Many people might be weirded out that their blind date took them to a two hour lecture on monsters and mythical creatures at Brooklyn’s Morbid Anatomy Museum. I loved it.
It was afterwards when I actually had to start talking to my date that things turned south rather quickly.
He had been talking a lot when he picked me up from work- a real gentleman I must say- to travel to Brooklyn for our date, but at first I didn’t think much of his babbling. He was a ball of energy — he covered everything from local NYC politics to his favorite childhood memory within our first half hour together.
This was my first time on a blind internet date, and I have to say, it could’ve been worse. Jordan, as I’ll call him, had a shadchan, an Orthodox matchmaker, contact me via Facebook messenger. Her message read that there was an eligible bachelor, Jordan, who had read one of my articles and was interested in pursuing a relationship with me. He asked the matchmaker to look for me on YUConnects and SawYouAtSinai, two Orthodox online dating sites, but alas I didn’t have a dating profile on either of them. She knew it was presumptuous, but she was wondering if I wanted to go out with him, or if I wanted to know more.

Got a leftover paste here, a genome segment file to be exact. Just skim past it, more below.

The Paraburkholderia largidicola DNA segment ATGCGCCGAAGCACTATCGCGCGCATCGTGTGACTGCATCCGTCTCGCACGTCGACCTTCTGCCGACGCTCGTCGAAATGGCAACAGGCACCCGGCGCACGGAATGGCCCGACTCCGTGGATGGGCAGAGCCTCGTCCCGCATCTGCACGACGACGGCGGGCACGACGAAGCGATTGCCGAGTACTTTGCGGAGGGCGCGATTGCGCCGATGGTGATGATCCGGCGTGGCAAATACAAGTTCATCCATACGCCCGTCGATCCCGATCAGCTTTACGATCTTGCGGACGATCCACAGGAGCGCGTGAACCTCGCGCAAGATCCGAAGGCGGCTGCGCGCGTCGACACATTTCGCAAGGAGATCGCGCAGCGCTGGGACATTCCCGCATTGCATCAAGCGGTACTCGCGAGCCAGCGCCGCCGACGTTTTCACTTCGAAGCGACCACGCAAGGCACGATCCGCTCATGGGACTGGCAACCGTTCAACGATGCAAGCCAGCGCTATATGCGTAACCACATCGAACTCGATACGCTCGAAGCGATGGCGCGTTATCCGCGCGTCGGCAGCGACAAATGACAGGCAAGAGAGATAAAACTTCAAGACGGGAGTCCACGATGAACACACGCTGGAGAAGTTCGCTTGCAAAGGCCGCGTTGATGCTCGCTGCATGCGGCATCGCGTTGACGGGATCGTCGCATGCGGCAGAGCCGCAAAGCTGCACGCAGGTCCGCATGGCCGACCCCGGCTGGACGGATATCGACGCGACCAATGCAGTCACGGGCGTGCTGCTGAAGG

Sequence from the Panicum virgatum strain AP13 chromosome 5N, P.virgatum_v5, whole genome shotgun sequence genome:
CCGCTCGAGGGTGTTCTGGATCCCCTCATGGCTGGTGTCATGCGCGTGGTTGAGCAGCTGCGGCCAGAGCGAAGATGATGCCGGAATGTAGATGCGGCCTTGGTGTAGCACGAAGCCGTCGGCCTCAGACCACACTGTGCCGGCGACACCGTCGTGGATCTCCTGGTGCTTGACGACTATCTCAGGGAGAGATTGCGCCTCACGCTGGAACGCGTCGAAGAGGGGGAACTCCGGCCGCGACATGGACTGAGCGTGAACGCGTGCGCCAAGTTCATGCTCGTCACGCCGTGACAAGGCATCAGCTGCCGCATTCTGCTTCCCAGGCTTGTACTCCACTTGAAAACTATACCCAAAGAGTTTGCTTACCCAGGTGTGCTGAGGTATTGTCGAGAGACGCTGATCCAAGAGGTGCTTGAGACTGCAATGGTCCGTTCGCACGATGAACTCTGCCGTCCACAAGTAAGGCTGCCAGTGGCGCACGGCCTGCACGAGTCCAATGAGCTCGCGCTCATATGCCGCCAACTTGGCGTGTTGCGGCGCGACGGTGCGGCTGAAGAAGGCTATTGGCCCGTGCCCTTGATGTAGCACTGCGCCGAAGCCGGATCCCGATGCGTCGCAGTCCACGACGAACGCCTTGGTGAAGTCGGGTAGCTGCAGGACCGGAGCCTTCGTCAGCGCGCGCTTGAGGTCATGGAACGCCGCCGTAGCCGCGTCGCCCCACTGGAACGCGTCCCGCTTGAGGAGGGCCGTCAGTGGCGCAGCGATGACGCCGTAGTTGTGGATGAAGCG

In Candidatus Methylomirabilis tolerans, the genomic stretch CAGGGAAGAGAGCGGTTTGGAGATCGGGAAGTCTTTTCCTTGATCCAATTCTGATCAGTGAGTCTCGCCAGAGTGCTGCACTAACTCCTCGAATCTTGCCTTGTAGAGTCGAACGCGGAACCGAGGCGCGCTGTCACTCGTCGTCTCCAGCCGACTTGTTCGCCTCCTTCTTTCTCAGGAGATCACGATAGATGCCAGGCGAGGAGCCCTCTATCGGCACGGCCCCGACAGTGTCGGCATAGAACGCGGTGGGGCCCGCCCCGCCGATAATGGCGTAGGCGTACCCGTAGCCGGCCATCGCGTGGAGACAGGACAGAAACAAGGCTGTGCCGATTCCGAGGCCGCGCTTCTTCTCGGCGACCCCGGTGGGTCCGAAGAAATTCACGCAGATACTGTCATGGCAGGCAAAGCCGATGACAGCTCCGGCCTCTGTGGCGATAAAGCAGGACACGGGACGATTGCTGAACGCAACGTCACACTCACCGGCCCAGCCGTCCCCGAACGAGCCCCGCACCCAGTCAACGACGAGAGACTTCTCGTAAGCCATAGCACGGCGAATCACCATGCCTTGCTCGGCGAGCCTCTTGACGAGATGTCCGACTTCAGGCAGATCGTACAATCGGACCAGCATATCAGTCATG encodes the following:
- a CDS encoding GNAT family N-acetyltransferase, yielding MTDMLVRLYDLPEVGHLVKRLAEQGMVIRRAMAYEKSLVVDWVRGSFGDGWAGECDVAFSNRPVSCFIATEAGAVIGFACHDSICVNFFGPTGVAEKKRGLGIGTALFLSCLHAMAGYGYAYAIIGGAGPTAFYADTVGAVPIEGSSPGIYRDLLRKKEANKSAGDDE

In some ways, pop culture is the ultimate change agent. While there still remains a tricky gauntlet of normative Valentine’s Day expectations to run each February — with ads literally demanding “buy her stuff or she won’t sleep with you” — some recent alternative traditions have done an effective job of muddying the pink overload. These are the very serious V-Day and the deliciously absurd “Galentine’s day.”
Much of the contemporary shift in Valentine’s Day tradition is due to Eve Ensler, the activist and playwright (with Jewish heritage) whose “Vagina Monologues” went from subversive art project to expected staple of the college theater calendar. And the play’s parent institution, VDay, during which we’re reminded that love and violence shouldn’t be conflated and that gender-based violence is a worldwide scourge, gets so much media attention that at least in activist-minded circles, it’s become almost as big a deal as that other day for which it is named. I know that every February 14th I will read and think about gendered violence as well as about “ten classic songs poems” or “six things to give her this Valentine’s Day.”